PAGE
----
Friday, November 13, 2009

Season Preview: Julian Vaugn and Jerrelle Benimon

There was a constant clamoring heard over the off-season, several variations on a theme:
". . . but if the Hoyas hope to return to the top of the Big East, they will need to do a better job on the boards."

Julian Vaughn will have to be a strong rebounder and hang on to the ball to get major minutes this year.

Jerelle Benimon can earn some minutes if he can play strong defense and grab some rebounds.

Let's take a look at each of these statements (I only made two of them up), one at a time.

Measuring Rebounding and It's Importance

Rebounding has been a topic of great concern here, and all over Hoya nation. But before I jump headlong into the charts and tables, I thought I'd review some of the basics we've covered here.

When we discuss rebounding, we like to talk about rebounding percentages, rather than raw rebounding totals or the slighly more sophisticated rebounding margin (tot. rebounds - opp. tot. rebounds).

Why? Let me re-post a brief explanation Alan provided last season:
The most commonly used measure of rebounding is rebounding margin. There's a number of problems with this:
  • Rebounding margin mixes offensive and defensive rebounding. Rebounding margin nets offensive and defensive rebounds for both teams, but the problem is that offensive and defensive rebounding are related, but different skill sets. Good offensive rebounding tends to be the result of strong individual effort. Defensive rebounding is much more of a team effort because it is much more highly dependent on all players establishing proper position. Good offensive rebounders often rely more on athleticism; defensive rebounders on position. More importantly, players rebounding on defense have positional advantage -- and rebounding margin doesn't account for that.
  • Rebounding margin fails to compensate for differences in opportunity. There's an opportunity for a rebound on every missed shot. But not every possession ends on a missed shot. Some end on a made shot; some on a turnover. Since a team is more likely to get a defensive rebound than an offensive one, rebounding margin can make a team appear worse or better than it is simply because a team has more offensive opportunities than defensive or vice versa. For example, a team that forces a ton of turnovers will have less defensive rebounding opportunities and a lower rebounding margin than you'd expect. (Georgetown under Thompson would actually have an inflated rebounding margin over the years -- a negative turnover margin and better shooting than opponents means many more defensive rebounding opportunities).
  • Rebounding margin fails to account for pace. More possessions means more opportunities for rebounds. This will not make a good rebounding team look poor, but a faster pace will make a good rebounding team look even better under rebounding margin.
A much better statistic is rebounding percentage. It is simply the number of rebounds a team gathers divided by their opportunities to grab a rebound. It is split into offensive and defensive rebounding percentage so as to avoid the problems of rebounding margin.

Last season, Georgetown's defensive efficiency slumped in conference, as the team finished the Big East regular season allowing 1.03 points per possession, the most since 2004-5. This was often attributed to poor defensive rebounding, allowing many second-chance points (think Pitt or St. John's).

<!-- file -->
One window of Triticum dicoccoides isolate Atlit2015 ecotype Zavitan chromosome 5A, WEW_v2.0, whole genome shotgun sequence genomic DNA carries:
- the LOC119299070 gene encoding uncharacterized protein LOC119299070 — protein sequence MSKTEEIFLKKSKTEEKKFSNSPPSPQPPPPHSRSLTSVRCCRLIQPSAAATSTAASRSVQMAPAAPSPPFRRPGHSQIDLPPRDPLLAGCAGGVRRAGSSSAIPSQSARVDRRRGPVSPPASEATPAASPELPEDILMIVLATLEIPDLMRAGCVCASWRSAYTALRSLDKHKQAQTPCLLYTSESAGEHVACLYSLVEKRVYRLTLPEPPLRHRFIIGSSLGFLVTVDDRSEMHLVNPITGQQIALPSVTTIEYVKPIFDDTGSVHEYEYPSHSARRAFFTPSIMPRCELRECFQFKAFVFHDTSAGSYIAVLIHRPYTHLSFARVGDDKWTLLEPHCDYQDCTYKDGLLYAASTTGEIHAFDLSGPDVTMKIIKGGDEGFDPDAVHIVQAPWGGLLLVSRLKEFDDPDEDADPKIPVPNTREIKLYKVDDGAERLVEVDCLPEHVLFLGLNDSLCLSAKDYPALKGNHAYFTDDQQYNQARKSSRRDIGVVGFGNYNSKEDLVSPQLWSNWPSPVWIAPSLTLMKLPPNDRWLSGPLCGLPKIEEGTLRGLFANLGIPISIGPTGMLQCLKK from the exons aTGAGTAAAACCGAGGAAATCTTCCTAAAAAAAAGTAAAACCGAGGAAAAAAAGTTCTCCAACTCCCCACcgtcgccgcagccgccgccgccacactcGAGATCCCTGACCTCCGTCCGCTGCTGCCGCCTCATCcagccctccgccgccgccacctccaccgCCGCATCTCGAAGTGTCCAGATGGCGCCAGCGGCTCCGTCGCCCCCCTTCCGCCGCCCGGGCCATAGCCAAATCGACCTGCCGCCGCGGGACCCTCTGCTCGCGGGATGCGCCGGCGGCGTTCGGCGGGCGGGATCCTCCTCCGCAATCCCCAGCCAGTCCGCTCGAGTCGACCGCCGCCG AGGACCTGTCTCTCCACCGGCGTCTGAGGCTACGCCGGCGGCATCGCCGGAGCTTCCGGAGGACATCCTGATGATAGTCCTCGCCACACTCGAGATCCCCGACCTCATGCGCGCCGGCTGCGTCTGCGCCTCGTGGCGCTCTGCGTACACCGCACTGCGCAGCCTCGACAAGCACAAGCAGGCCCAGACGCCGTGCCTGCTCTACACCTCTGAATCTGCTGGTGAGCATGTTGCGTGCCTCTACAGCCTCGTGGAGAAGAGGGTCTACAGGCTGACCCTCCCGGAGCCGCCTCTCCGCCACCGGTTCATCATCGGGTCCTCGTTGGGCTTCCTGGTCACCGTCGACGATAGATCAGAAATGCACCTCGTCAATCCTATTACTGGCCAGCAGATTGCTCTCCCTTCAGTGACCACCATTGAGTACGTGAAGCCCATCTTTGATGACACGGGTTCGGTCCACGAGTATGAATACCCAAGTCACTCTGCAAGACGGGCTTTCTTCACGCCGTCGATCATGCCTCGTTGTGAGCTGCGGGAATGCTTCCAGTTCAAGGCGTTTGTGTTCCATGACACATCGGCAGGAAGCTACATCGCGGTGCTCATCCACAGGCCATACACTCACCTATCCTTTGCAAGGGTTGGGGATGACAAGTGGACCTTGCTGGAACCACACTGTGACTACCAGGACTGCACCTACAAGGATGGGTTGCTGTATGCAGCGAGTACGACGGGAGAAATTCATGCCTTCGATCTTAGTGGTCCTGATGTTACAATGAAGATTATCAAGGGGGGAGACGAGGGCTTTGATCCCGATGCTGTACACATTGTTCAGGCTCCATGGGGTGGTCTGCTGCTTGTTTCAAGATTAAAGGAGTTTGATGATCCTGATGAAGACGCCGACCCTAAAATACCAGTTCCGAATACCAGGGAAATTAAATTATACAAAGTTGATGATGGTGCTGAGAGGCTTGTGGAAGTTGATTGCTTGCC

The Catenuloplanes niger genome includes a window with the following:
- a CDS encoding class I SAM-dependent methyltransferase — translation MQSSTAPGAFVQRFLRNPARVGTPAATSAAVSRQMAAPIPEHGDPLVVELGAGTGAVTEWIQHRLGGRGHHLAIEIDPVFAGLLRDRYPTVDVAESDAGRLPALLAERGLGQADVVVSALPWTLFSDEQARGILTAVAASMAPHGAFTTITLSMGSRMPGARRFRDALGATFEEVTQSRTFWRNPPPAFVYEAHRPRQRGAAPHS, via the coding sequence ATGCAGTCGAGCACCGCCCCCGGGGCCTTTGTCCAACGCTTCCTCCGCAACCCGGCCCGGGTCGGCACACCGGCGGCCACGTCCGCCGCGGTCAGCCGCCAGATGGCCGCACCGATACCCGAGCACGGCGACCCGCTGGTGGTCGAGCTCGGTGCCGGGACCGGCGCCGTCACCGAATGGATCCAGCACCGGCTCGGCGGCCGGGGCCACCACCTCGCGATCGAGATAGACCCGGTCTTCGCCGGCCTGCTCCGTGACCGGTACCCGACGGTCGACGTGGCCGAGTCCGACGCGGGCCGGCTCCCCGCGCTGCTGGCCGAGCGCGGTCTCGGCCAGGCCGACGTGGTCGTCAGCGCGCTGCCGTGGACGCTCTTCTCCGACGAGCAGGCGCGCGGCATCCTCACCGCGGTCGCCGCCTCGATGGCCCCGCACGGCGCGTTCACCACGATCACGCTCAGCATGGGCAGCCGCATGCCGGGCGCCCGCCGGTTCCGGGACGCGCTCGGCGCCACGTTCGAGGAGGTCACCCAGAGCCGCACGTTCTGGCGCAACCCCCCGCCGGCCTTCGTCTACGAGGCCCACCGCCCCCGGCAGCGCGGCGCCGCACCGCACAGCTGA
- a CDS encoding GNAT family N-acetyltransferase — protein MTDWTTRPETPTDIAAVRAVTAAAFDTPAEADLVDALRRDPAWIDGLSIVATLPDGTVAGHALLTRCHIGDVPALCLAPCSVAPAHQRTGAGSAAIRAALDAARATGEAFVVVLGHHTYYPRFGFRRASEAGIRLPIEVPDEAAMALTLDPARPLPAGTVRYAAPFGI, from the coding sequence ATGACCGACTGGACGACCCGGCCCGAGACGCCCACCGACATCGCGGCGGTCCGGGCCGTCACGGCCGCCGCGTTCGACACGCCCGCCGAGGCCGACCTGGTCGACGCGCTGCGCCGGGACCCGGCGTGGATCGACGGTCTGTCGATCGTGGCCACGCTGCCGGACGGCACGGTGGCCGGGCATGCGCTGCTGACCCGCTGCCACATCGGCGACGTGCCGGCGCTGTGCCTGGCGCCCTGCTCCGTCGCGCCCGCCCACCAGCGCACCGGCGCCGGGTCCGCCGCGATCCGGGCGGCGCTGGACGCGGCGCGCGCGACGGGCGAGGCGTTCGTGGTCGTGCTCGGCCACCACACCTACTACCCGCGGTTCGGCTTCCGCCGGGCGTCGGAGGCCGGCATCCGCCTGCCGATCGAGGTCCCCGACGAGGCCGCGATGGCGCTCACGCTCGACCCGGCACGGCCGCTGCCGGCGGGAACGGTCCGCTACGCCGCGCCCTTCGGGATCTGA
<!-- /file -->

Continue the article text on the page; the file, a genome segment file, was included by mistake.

Here are the team's defensive efficiencies and defensive rebounding percentages for the past five seasons:
Year        D.Eff.   Rank       DReb%    Rank
2004-5      105.2     8*        62.9       6*
2005-6      101.9     6         67.2       3
2006-7       97.3     4         63.1      13
2007-8       92.4     2         66.8     t-6
2008-9      103.1     7         63.2      12

*There were 12 teams in the Big East in 2004-5, 16 teams in the following seasons; all data from

The Hoyas have only been among the league leaders in defensive rebounding once in the past five seasons, and that year (2005-6) was not a particularly strong defensive year. Indeed, while the team struggled to rebound defensively in 2006-7, the defense as a whole showed a strong improvement over the previous season, and the outstanding defensive team the next season were only middling defensive rebounders.

Of course, rebounding doesn't exist in a vacuum but is a component of overall team play. In fact, it is one component of what we call the Four Factors, first named and described by Dean Oliver. Oliver hit open the concept when he realized that each possession will end one of four ways (here from the defensive perspective):
  • a made field goal (opp. eFG%)
  • a missed shot rebounded by the defense (D. Reb. %)
  • a turnover (opp. TO Rate)
  • a foul resulting in free throws (FT Rate)
If you account for these four factors when looking at a box score or season recap, you'll have a fairly good idea of what went well and what did not. Moreover, since rebounding is only a component of total team defense, some context must be considered when looking at rebounding percentages.

For example, Syracuse is normally a mediocre to poor defensive rebounding team, averaging 63.5% Def. Reb. over the past five seasons while playing above-average defense in four of those five years. Of course, Jim Boeheim's squads primarily play a zone defense, which eschews strong defensive rebounding for low shooting percentages allowed and few fouls committed.

Let's return to the table above, but fill in all four of the factors for each season: